Liberal internationalism: peace, war and democracyJournal of Cold War Studies 2. In , Kenneth Waltz published his influential study Man, the State, and War , which analyzed three "images"--human nature, state structure, and the international system--that underlie explanations of the origins of war. Michael Doyle exploits the same typology to assess the relevance and implications of three paradigms--realism, liberalism, and socialism--for conceptions of war and peace. His comparative analysis, which consumes almost four hundred pages, includes case studies that probe the empirical utility of propositions derived from the three paradigms. The analysis as a whole provides the framework for final sections that compare what these paradigms have to say about important normative questions and what they predict about the shape of the post-Cold War world.
Michael W. Doyle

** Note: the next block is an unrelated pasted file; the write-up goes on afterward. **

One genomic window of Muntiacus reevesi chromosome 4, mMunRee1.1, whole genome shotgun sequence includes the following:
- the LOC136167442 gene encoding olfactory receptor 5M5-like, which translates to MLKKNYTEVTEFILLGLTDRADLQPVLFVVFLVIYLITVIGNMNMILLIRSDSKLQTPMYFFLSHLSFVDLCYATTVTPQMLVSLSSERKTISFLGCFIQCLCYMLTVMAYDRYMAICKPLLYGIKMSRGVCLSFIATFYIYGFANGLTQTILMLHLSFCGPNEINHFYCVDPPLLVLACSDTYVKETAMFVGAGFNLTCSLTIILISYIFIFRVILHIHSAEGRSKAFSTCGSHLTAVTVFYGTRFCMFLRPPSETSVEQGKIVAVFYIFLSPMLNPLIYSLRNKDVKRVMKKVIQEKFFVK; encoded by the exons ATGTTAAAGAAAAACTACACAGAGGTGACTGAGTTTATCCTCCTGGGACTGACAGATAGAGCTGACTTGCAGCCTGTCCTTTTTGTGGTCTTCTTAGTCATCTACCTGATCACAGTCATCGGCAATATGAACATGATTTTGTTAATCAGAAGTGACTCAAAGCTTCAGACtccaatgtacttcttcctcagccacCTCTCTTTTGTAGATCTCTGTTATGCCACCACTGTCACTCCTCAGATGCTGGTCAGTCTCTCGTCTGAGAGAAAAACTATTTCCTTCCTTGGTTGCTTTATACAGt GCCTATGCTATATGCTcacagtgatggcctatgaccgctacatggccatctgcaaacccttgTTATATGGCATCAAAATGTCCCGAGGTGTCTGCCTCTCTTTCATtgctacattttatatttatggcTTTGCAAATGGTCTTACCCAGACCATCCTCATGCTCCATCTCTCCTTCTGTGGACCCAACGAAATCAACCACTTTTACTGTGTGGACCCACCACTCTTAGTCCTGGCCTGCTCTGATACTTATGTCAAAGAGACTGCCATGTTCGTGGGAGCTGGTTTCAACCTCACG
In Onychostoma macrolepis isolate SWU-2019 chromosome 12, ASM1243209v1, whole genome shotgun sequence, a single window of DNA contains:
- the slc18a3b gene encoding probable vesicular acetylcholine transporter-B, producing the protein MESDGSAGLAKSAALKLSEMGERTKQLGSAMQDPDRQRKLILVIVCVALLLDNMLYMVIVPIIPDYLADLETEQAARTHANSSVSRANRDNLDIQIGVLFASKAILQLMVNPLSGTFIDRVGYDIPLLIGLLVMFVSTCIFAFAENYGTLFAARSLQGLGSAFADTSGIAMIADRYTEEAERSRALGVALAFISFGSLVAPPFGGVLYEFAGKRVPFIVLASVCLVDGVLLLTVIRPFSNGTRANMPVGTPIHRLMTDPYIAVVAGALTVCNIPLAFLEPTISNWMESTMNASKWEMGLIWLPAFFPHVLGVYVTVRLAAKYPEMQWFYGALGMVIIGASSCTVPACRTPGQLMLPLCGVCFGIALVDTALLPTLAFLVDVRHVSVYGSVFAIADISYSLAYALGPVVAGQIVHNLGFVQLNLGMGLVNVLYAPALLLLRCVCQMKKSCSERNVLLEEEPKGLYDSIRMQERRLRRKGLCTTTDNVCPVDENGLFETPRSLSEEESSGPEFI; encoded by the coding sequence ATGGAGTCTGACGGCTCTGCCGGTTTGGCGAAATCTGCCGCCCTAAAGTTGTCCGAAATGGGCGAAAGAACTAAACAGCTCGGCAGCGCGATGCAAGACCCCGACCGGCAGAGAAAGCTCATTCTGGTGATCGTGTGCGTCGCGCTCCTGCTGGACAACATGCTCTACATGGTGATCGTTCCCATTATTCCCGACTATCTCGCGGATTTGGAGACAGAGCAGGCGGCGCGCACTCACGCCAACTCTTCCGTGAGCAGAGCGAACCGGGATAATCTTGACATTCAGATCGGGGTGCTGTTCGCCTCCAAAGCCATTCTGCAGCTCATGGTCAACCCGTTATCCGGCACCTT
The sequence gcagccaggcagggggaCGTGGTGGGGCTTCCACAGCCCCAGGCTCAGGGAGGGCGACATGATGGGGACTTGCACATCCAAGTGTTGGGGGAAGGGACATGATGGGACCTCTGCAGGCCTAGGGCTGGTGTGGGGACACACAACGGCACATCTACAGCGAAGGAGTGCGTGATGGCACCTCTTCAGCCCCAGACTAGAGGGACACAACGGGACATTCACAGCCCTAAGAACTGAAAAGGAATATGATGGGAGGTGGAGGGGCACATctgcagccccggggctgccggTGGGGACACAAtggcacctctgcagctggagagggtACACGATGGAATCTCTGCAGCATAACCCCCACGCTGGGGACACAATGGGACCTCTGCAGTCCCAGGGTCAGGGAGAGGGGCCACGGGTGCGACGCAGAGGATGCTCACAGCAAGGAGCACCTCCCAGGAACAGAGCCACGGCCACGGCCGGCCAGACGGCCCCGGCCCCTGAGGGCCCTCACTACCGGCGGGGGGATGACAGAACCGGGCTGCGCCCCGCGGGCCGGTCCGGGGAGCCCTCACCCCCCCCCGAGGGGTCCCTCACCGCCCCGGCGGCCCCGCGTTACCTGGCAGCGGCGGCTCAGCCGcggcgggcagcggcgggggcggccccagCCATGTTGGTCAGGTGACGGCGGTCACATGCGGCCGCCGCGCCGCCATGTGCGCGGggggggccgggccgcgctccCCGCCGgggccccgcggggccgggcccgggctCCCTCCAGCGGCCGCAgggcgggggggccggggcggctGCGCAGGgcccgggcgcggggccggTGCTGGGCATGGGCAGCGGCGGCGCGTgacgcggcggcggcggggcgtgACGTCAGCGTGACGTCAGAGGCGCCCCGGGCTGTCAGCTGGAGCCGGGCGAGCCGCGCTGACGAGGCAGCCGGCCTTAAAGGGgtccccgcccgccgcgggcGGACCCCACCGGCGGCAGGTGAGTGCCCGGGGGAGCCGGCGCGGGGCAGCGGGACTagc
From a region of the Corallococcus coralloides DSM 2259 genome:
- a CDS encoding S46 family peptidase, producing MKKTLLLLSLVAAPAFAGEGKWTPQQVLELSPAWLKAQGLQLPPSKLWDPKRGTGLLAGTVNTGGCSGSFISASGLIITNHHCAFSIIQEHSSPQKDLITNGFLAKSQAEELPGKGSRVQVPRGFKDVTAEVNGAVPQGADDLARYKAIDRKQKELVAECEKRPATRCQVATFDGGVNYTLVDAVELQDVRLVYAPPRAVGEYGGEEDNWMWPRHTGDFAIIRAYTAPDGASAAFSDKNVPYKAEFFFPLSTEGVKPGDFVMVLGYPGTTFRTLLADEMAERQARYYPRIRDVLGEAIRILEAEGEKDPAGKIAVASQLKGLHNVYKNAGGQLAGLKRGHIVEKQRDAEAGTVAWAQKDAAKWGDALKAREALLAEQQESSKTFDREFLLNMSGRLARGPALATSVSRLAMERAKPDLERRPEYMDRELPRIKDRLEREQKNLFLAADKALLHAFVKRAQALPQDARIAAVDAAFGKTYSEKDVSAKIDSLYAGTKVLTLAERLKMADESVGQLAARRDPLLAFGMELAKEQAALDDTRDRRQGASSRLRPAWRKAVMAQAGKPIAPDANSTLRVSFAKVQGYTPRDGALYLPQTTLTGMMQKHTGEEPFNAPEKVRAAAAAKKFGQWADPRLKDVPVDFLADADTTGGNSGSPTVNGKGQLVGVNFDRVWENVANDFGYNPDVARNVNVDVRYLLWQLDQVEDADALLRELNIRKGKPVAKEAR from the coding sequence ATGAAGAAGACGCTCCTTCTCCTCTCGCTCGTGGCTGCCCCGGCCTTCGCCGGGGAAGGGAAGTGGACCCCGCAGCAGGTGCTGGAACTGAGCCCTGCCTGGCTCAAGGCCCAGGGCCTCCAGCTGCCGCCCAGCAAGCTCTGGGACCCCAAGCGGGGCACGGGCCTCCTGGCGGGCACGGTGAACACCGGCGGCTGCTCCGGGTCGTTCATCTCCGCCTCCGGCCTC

Peace and democracy are just two sides of the same coin, it has often been said. In making these claims the President joined a long list of liberal theorists and propagandists and echoed an old argument: the aggressive instincts of authoritarian leaders and totalitarian ruling parties make for war. Liberal states, founded on such individual rights as equality before the law, free speech and other civil liberties, private property, and elected representation are fundamentally against war, this argument asserts. When citizens who bear the burdens of war elect their governments, wars become impossible. Furthermore, citizens appreciate that the benefits of trade can be enjoyed only under conditions of peace. Thus, the very existence of liberal states, such as the United States, the European Union and others, makes for peace. And so peace and democracy are two sides of the same coin.